Yuma project answers chicken-or-egg question of learning English
Arizona Republic
May 25, 2008



Students whose first language is not English usually lag behind their classmates in achievement even though they have the same potential. Improving English-language skills for students who are not native speakers continues to be one of the top challenges in Arizona's educational system. But the age-old debate remains: do we teach students in their first language where they can stay on level in course content, or do we concentrate on teaching them the language first, knowing that they will fall behind in content?

Yuma Elementary School District's ELL Academy is a unique solution to this challenge using potentially underutilized summer time. More than 500 students have been selected to participate this summer in the third year of the academy.

"Last year, two-thirds of the 203 students who finished the program showed measurable growth after six weeks of intense curriculum instruction," said Tom Hurt, associate superintendent of school improvement.

The academy partners with ASU's Conexiones program, and uses computer software like Rosetta Stone and the Jazz Chantz book series to introduce language skills tied to music and theater.

Academy teachers will conduct classes three days a week in language arts, math, science, music, and art. This summer's theme is based on a teacher-tested program called Arizona Project WET (Water Education for Teachers). The curriculum correlates with the Arizona Academic Standards and helps enhance students' math and science vocabulary as they learn about water conservation.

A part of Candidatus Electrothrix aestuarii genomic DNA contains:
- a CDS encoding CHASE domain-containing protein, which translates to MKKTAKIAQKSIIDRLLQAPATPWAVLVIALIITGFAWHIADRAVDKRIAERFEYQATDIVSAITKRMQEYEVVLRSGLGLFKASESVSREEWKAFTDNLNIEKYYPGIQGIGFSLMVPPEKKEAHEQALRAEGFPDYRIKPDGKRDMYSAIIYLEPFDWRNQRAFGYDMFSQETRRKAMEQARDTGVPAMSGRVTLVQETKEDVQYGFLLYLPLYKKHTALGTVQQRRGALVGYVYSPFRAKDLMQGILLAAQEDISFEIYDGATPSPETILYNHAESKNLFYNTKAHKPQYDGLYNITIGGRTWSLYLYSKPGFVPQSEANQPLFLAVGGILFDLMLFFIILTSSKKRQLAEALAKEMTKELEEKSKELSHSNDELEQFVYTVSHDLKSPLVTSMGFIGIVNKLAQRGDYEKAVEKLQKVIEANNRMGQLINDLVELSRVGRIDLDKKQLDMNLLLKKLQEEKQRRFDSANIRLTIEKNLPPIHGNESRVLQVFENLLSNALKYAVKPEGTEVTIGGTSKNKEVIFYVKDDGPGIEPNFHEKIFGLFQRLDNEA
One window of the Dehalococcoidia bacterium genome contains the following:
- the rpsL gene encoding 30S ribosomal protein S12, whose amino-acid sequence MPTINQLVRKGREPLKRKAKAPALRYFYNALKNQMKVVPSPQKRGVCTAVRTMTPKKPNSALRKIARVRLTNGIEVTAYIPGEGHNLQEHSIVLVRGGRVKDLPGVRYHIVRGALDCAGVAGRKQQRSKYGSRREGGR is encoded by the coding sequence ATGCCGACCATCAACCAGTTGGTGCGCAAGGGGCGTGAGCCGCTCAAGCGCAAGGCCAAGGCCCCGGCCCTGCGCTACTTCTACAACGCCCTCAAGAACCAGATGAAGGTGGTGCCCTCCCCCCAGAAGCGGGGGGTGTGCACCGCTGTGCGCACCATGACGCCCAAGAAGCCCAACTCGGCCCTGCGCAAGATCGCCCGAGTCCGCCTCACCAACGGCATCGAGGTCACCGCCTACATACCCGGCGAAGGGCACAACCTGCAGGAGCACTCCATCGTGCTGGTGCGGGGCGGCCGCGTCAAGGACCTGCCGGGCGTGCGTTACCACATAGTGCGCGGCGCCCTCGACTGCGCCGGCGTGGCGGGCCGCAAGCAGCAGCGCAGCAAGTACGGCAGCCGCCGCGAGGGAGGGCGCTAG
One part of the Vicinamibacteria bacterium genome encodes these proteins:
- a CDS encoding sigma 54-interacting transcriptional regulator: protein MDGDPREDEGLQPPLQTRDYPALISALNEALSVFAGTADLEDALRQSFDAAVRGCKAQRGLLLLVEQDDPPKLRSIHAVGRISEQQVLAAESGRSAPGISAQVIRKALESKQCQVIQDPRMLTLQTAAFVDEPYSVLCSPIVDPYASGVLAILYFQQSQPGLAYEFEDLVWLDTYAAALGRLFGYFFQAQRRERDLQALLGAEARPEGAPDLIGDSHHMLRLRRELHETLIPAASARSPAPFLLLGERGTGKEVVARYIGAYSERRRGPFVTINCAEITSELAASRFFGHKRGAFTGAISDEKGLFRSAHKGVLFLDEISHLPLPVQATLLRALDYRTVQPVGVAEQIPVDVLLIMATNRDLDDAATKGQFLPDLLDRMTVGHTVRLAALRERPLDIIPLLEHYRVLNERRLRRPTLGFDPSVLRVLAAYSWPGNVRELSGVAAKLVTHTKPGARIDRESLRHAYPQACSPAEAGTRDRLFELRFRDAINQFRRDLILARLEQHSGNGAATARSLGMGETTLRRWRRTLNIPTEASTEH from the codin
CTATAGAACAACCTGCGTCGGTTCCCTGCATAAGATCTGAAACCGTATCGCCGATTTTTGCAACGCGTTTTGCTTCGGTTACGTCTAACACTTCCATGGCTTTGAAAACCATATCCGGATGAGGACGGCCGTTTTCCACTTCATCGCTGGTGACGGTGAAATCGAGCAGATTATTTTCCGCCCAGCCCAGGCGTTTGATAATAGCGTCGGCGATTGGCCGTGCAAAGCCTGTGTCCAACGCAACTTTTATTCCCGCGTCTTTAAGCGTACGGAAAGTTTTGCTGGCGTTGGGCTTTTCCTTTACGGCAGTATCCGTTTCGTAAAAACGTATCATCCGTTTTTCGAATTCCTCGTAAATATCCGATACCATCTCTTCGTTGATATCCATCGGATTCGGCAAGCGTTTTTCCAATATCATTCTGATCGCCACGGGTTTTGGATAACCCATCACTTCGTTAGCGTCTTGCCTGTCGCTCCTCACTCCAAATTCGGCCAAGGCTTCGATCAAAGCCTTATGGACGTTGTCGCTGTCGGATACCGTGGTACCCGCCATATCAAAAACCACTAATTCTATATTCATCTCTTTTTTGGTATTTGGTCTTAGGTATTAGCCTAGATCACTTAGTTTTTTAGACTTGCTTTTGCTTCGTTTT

"In addition to the students being taught in small groups, they go on field trips like a visit to a water treatment facility," said Alma Sandigo, the district's structured English immersion coordinator.

Funding for the ELL Academy comes from state education funds as well as Title 1 and Title 3 funds, allowing students to attend for free.

The best time for students to learn English is in our early-childhood programs. But for those students who come to the country later in their schooling, the ELL Academy makes great sense. The intense summer program allows students to learn the language without being pulled away from important classwork. They can return to school in the fall better prepared to study core subjects and keep up with their classmates.

For information, contact Sandigo at 928-502-4400.

Carol Peck's columns appear bimonthly. Post your questions and comments on her blog at azcentral.com/members/Blog

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